The third rule is planting the right seed at the right time.  Though many hunters have a specific animal they like to hunt and plant only for that animal a successful food plot should take note that animals are social and prefer to use one another as a helper to ward off predators.  A good variety of seeds to manage multiple species provides cover and food sources for all to enjoy.  

Corn is a top priority for its nutrients and is a universal food source for most wildlife.  The disadvantage is that it takes more water to grow and the appropriate soil nutrients.  Milo and millet provides nutrients for birds and cover for nesting.  Sunflowers and wild flowers are also a good resource for birds and also provides bugs for turkey.  Many seed stores and retail companies provide a good mixture of different seed to make a good food plot.  Getting to know some of the people at a local grain elevator is an easy way to get what you need on the cheap.  Many Coop's might trade your labor cleaning out grain pits for the seed you recover doing this task but doesn't allow you to be picky.    

Below is a chart you can use for planting different crops, amount needed and the times of year that planting them works best.  A good rule is to leave what you plant around all year long so that the wildlife begins to recognize your property as a good resource.  Though food plots are not a one in done solution, they can provide a wildlife friendly habitat that requires less money and maintenance than stocking a feeder all year long.  It also insures that your habitat will flourish with wildlife that you can enjoy seeing even when they are out of their respected hunting seasons.  As always let us know what has worked for you in the Gear section or comment below.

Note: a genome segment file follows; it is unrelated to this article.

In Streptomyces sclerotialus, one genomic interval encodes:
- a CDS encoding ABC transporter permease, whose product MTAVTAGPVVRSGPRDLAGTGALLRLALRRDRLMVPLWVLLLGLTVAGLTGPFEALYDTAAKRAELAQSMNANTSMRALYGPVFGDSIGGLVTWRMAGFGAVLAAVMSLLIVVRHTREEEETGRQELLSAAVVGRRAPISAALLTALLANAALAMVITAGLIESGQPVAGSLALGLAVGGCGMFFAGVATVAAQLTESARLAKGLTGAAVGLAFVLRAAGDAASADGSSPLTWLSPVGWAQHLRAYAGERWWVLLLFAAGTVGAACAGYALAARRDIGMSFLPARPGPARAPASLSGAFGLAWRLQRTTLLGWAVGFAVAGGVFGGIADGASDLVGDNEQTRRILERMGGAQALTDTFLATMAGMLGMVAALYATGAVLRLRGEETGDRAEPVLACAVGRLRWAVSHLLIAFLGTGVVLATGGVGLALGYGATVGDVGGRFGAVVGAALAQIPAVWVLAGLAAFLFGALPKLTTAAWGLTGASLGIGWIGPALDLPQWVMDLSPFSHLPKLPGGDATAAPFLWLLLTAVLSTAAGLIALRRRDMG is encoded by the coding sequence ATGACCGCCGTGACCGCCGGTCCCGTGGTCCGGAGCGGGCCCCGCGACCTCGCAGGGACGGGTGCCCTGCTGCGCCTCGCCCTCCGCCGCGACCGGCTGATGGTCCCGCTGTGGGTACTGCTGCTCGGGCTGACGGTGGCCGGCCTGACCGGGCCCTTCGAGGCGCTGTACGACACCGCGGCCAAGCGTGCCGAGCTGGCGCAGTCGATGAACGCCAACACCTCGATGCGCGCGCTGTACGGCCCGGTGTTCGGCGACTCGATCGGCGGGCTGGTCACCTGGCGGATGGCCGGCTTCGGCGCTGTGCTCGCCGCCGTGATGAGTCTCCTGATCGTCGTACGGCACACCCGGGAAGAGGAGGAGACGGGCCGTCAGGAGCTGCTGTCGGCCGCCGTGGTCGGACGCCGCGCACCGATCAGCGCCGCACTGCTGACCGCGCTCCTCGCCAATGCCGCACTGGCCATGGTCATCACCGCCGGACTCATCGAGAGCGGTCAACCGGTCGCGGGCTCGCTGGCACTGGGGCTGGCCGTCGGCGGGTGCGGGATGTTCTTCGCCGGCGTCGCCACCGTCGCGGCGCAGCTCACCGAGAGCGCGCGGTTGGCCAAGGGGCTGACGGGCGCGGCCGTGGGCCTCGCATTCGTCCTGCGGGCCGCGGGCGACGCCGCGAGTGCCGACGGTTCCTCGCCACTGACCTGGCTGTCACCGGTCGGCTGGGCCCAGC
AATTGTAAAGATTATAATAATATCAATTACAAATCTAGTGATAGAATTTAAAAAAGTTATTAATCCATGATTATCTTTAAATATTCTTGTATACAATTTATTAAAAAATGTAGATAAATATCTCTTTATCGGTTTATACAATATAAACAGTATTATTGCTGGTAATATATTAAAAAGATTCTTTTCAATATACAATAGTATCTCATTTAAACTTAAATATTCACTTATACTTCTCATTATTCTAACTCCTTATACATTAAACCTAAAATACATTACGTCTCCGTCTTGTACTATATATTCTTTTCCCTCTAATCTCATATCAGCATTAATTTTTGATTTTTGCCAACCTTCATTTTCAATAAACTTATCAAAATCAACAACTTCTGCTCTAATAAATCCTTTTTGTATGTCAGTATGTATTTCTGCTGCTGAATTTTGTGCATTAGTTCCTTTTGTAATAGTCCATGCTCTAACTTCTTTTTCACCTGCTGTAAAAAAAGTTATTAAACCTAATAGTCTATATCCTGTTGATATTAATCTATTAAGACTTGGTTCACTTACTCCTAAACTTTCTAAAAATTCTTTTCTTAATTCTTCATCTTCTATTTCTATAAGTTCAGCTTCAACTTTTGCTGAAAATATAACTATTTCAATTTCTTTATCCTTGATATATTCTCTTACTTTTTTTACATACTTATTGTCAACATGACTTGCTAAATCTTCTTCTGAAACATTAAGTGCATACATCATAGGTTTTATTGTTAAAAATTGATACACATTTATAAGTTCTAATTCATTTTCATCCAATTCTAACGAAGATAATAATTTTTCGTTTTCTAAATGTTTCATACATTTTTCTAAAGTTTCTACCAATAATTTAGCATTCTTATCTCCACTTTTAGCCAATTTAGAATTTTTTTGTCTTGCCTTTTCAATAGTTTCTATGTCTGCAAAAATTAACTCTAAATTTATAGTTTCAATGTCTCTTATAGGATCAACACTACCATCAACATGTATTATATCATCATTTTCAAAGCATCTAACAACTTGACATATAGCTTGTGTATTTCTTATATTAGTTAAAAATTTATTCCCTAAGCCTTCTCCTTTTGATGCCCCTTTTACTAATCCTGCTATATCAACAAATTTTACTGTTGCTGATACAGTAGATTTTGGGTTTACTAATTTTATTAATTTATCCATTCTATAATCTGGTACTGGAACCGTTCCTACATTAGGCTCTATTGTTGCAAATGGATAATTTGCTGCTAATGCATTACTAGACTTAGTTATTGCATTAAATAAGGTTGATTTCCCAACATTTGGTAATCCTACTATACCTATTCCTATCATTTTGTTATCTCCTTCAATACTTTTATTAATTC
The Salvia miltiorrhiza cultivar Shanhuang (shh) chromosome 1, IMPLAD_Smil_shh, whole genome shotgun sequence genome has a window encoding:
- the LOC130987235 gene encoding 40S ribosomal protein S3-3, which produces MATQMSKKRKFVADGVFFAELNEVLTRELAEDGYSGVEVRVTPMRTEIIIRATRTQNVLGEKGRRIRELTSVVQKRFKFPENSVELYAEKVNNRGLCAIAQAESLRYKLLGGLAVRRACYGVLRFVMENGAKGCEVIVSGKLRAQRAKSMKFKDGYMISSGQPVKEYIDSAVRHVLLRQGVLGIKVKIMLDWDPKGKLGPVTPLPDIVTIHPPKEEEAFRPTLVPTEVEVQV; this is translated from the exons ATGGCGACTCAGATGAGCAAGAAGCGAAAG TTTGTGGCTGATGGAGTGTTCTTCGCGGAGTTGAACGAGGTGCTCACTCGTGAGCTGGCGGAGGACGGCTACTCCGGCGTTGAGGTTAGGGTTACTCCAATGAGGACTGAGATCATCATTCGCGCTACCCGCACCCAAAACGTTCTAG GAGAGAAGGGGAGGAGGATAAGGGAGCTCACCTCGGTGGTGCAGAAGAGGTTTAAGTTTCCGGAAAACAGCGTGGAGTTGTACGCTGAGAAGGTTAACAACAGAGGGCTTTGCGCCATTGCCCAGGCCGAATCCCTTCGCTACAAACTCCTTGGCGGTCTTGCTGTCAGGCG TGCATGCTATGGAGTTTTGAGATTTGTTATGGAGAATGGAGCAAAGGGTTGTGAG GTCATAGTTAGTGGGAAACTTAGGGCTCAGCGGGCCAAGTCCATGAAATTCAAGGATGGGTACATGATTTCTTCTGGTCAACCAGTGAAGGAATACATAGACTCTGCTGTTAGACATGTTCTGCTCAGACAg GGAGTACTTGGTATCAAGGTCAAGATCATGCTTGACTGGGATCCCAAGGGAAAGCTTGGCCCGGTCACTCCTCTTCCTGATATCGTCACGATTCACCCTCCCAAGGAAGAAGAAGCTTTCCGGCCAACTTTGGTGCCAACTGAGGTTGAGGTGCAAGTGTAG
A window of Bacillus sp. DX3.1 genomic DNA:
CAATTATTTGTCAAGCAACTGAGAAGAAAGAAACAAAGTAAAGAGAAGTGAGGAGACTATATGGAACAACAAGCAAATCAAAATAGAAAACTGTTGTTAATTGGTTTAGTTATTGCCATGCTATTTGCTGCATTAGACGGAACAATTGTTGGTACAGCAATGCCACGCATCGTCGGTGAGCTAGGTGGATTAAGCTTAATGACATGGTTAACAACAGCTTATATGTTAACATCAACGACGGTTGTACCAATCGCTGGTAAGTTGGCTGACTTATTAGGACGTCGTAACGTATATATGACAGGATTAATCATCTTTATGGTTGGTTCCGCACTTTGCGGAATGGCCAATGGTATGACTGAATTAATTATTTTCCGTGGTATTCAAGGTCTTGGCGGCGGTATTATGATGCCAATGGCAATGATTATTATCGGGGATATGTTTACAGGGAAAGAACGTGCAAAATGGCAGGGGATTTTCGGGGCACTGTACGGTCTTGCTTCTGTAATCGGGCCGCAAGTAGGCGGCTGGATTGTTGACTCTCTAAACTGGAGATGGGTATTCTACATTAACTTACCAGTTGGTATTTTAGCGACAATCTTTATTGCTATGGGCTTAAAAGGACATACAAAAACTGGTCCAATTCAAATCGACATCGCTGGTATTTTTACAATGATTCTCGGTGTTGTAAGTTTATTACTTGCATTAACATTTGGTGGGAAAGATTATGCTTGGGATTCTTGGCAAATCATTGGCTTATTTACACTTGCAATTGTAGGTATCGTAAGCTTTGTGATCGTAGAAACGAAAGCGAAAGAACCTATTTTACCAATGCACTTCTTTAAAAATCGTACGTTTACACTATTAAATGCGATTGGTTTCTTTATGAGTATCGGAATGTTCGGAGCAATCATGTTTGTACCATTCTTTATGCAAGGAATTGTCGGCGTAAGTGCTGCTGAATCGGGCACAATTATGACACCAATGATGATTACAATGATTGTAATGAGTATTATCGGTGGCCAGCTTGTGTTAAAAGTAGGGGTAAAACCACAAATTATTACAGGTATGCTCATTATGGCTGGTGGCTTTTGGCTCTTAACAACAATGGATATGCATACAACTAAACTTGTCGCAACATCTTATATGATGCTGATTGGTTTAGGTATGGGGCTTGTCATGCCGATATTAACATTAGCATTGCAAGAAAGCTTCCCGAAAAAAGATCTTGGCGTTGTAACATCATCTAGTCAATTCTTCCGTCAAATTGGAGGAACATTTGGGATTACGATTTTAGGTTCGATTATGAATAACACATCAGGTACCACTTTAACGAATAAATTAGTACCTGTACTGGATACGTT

Planting guide for wildlife food plots.

Crop Species                              Seeding Rate (lbs/ac)                         Planting Date

Cool-Season Legumes